A more significant publication is the preliminary evaluation of a fixed dose of HEPES in humans by Theodore et al. The investigators report on the use of HEPES to evaluate its potential beneficial effects in clinical cancer (Theodore et al. 1997b). In this study, most subjects received an average fixed daily dose of 5000 mg, administered intravenously for 2 weeks. Thereafter, the same dose was administered three times per week for 2 more weeks. Patient response was evaluated at 4 weeks. A maintenance dose of 5000 mg, administered two to three times per week, was thereafter instituted. This study reported minimal side-effects and toxicity, similar to what was reported in the study with dogs.

The current limit for HEPES in radiopharmaceutical preparations specified by the European Pharmacopoeia. is 200 μg/V, where V represents the maximum injected dose in millilitre. This very strict limit translates to a maximum HEPES dose of 200 μg per dose. Labelling of specific radiopharmaceuticals may require different volumes and concentrations of HEPES as reported by Antunes et al. (Antunes et al. 2020).Using these examples, in a worst-case scenario where no HEPES is removed during the labelling process, a total single dose between 283 and 714 mg HEPES would be intravenously administered to a patient. This translates to a HEPES dose of 4.0–10.2 mg/kg for a 70 kg patient. The highest single dose is much lower than the maximum mg/kg dose used in the chronic toxicity study in dogs. This is approximately 14% of the average dose administered to humans in the preliminary fixed dose study by Theodore et al. It is known that a considerable amount of HEPES is removed during the purification process. The HEPES content is therefore significantly lower than the doses used in the Theodore toxicity study and still far below the chronic dose of 400 mg/kg where significant changes in the hematopoietic and reticuloendothelial systems were observed.

In 2015 the FDA approved ONIVYDE™ (irinotecan, Merrimack Pharmaceuticals), a topoisomerase 1 inhibitor which also contains HEPES as a buffering system. The pharmaceutical formulation contains 4.05 mg/ml HEPES in a 10 ml vial solution, to be diluted in 500 ml dextrose 5% for intravenous administration (Baker and Levien 2017; Merrimack 2015; Theodore et al. 1997a). The recommended dosage is 70 mg/m2 irinotecan (4.3 mg/ml) resulting in an average male (1.9 m2) receiving a total amount of 133 mg of the drug and 126 mg of HEPES. This amount of administered HEPES is much higher than the recommended 200 μg per dose for gallium-68 based radiopharmaceuticals. Limiting the HEPES content to 200 μg/V as currently advised by the European Pharmacopoeia may therefore be a far too strict limit.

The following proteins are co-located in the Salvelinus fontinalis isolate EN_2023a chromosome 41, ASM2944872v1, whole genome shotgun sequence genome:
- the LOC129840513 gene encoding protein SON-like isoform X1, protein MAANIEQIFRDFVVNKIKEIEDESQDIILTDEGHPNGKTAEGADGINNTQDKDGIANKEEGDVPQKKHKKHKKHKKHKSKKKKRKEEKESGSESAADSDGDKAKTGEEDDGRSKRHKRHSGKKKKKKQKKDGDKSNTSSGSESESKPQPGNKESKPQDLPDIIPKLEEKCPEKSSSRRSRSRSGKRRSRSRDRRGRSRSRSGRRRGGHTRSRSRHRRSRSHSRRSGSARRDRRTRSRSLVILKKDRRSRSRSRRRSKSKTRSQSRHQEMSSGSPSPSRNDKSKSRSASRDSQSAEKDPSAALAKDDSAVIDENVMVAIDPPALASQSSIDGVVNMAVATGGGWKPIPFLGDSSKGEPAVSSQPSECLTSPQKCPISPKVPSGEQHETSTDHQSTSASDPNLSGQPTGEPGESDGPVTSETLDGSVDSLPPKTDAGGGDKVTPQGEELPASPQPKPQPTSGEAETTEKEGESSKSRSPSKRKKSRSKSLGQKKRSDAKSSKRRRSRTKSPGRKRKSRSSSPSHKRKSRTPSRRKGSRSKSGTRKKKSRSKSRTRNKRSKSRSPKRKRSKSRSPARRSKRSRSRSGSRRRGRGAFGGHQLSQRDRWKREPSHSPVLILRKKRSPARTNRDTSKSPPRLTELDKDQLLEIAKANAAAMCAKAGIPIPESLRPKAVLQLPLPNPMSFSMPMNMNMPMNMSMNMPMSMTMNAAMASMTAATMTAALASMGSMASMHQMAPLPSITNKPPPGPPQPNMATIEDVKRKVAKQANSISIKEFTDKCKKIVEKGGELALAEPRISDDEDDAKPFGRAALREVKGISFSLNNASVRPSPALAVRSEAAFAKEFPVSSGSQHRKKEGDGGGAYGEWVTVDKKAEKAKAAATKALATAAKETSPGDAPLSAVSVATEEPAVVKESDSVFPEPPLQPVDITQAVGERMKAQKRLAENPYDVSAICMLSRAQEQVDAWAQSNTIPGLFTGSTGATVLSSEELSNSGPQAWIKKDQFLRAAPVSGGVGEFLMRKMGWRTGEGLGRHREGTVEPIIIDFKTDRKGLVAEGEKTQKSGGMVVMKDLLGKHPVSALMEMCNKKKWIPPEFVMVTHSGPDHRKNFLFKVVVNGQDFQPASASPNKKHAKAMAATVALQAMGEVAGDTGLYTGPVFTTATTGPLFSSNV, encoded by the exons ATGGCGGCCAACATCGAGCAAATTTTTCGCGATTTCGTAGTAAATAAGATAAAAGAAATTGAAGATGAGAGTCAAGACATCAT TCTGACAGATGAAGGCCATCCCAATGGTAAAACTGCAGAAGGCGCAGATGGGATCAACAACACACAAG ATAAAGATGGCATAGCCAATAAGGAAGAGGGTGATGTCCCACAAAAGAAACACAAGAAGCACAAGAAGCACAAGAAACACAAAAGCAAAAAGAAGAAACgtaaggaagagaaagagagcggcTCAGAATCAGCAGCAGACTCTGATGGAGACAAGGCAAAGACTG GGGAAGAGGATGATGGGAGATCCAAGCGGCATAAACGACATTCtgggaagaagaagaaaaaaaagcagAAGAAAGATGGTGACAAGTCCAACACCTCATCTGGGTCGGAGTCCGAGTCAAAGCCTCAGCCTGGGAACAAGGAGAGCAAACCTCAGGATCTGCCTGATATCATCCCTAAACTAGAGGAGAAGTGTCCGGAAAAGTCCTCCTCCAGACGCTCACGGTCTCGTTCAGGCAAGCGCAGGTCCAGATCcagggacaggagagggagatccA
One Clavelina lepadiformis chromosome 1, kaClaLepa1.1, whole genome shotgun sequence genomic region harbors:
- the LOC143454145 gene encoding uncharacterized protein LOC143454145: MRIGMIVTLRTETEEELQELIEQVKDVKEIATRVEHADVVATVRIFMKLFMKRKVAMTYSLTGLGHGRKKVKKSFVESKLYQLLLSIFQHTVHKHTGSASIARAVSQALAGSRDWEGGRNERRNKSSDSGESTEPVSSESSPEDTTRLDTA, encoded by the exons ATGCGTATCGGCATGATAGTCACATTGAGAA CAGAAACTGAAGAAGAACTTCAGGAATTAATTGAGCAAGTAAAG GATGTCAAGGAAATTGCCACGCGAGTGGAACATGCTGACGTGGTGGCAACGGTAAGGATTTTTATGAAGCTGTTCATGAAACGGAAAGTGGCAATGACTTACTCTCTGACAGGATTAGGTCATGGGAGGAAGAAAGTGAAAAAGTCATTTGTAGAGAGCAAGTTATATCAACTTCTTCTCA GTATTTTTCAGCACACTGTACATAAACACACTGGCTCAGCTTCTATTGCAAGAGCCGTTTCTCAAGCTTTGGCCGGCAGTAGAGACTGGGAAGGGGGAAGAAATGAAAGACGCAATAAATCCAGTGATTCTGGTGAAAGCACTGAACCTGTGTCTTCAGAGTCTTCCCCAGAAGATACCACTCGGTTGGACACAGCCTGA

The authors are aware that the studies reported are designed to evaluate the use of HEPES as an active pharmaceutical ingredient or as an adjuvant/excipient for therapeutic anticancer formulations. Further toxicological studies in animals or humans may be required to increase the European Pharmacopoeia limit for HEPES as an adjuvant for radiopharmaceutical use.

To conclude: The expected HEPES content in radiopharmaceutical preparations is significantly less than the doses used in the chronic toxicity study in dogs by Theodore et al. and in the other FDA approved pharmaceutical. The HEPES content is also considerably less that the dose used in humans to evaluate its effects in clinical cancer. It is further highly unlikely that patients scheduled for Nuclear Medicine investigations will receive a daily intravenous dose of 5000 mg HEPES dose as in the Theodore study. Taking these factors into account, regulatory institutions may consider reviewing the current strict limit for HEPES in radiopharmaceutical preparations.

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JLR and JK was responsible for performing a literature search. JLR was responsible for writing the manuscript. JK and SR was responsible for editing the manuscript. All authors read and approved the final manuscript.

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Correspondence to Jannie le Roux.

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le Roux, J., Kleynhans, J. & Rubow, S. The use of HEPES-buffer in the production of gallium-68 radiopharmaceuticals – time to reconsider strict pharmacopoeial limits?. EJNMMI radiopharm. chem. 6, 15 (2021). https://doi.org/10.1186/s41181-021-00129-w

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Keywords

  • HEPES
  • Gallium-68
  • Radiopharmaceuticals
  • Limits
  • Toxicity
  • Human use